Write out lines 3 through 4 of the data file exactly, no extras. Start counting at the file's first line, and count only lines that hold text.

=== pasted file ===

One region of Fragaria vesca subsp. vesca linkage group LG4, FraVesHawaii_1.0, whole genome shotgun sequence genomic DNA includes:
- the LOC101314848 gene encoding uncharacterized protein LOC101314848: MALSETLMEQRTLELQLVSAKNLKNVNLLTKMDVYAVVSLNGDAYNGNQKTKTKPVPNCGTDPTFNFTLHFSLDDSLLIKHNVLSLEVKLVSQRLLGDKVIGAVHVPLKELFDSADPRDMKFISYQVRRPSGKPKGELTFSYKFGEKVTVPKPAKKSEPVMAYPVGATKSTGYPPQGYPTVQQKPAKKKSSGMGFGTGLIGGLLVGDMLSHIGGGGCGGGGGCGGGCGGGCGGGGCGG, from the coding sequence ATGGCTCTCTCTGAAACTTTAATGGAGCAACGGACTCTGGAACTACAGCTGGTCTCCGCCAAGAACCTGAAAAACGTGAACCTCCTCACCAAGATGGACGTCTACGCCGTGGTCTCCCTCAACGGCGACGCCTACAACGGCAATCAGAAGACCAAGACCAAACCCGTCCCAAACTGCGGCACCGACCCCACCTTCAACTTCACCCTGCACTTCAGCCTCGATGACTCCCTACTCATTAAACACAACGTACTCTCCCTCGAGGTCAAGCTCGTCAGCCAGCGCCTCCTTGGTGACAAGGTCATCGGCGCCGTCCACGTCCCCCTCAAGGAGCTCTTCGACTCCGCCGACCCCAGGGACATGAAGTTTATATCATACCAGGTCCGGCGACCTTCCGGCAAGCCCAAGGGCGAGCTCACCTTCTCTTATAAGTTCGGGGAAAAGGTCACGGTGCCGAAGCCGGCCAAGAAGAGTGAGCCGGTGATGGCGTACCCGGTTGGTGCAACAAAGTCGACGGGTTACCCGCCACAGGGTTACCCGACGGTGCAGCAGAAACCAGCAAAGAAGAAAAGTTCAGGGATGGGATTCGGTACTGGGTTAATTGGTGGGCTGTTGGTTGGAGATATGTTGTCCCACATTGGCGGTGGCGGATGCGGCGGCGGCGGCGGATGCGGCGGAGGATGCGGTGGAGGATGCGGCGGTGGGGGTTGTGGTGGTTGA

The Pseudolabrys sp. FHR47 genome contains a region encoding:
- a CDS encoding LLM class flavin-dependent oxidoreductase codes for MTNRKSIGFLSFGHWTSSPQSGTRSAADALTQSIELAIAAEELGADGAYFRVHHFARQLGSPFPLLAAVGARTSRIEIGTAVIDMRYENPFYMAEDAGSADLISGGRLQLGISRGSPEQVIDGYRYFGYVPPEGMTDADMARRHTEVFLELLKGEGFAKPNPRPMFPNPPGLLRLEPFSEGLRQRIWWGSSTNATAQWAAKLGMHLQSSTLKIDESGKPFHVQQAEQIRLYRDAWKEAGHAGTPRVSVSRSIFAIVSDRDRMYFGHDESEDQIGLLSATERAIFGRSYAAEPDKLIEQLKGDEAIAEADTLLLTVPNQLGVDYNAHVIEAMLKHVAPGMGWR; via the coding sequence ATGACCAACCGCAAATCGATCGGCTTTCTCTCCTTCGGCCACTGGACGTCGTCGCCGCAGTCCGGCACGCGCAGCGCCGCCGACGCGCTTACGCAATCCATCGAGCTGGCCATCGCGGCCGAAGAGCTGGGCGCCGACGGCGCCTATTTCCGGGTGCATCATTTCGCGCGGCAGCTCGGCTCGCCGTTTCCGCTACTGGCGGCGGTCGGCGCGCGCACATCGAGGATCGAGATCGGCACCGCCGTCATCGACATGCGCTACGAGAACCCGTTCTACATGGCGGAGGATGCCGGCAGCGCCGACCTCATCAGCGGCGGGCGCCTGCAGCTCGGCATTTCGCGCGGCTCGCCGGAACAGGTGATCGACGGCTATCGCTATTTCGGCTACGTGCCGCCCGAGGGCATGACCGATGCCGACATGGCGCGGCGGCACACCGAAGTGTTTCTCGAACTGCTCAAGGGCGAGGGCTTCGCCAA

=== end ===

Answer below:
The Pseudolabrys sp. FHR47 genome contains a region encoding:
- a CDS encoding LLM class flavin-dependent oxidoreductase codes for MTNRKSIGFLSFGHWTSSPQSGTRSAADALTQSIELAIAAEELGADGAYFRVHHFARQLGSPFPLLAAVGARTSRIEIGTAVIDMRYENPFYMAEDAGSADLISGGRLQLGISRGSPEQVIDGYRYFGYVPPEGMTDADMARRHTEVFLELLKGEGFAKPNPRPMFPNPPGLLRLEPFSEGLRQRIWWGSSTNATAQWAAKLGMHLQSSTLKIDESGKPFHVQQAEQIRLYRDAWKEAGHAGTPRVSVSRSIFAIVSDRDRMYFGHDESEDQIGLLSATERAIFGRSYAAEPDKLIEQLKGDEAIAEADTLLLTVPNQLGVDYNAHVIEAMLKHVAPGMGWR; via the coding sequence ATGACCAACCGCAAATCGATCGGCTTTCTCTCCTTCGGCCACTGGACGTCGTCGCCGCAGTCCGGCACGCGCAGCGCCGCCGACGCGCTTACGCAATCCATCGAGCTGGCCATCGCGGCCGAAGAGCTGGGCGCCGACGGCGCCTATTTCCGGGTGCATCATTTCGCGCGGCAGCTCGGCTCGCCGTTTCCGCTACTGGCGGCGGTCGGCGCGCGCACATCGAGGATCGAGATCGGCACCGCCGTCATCGACATGCGCTACGAGAACCCGTTCTACATGGCGGAGGATGCCGGCAGCGCCGACCTCATCAGCGGCGGGCGCCTGCAGCTCGGCATTTCGCGCGGCTCGCCGGAACAGGTGATCGACGGCTATCGCTATTTCGGCTACGTGCCGCCCGAGGGCATGACCGATGCCGACATGGCGCGGCGGCACACCGAAGTGTTTCTCGAACTGCTCAAGGGCGAGGGCTTCGCCAA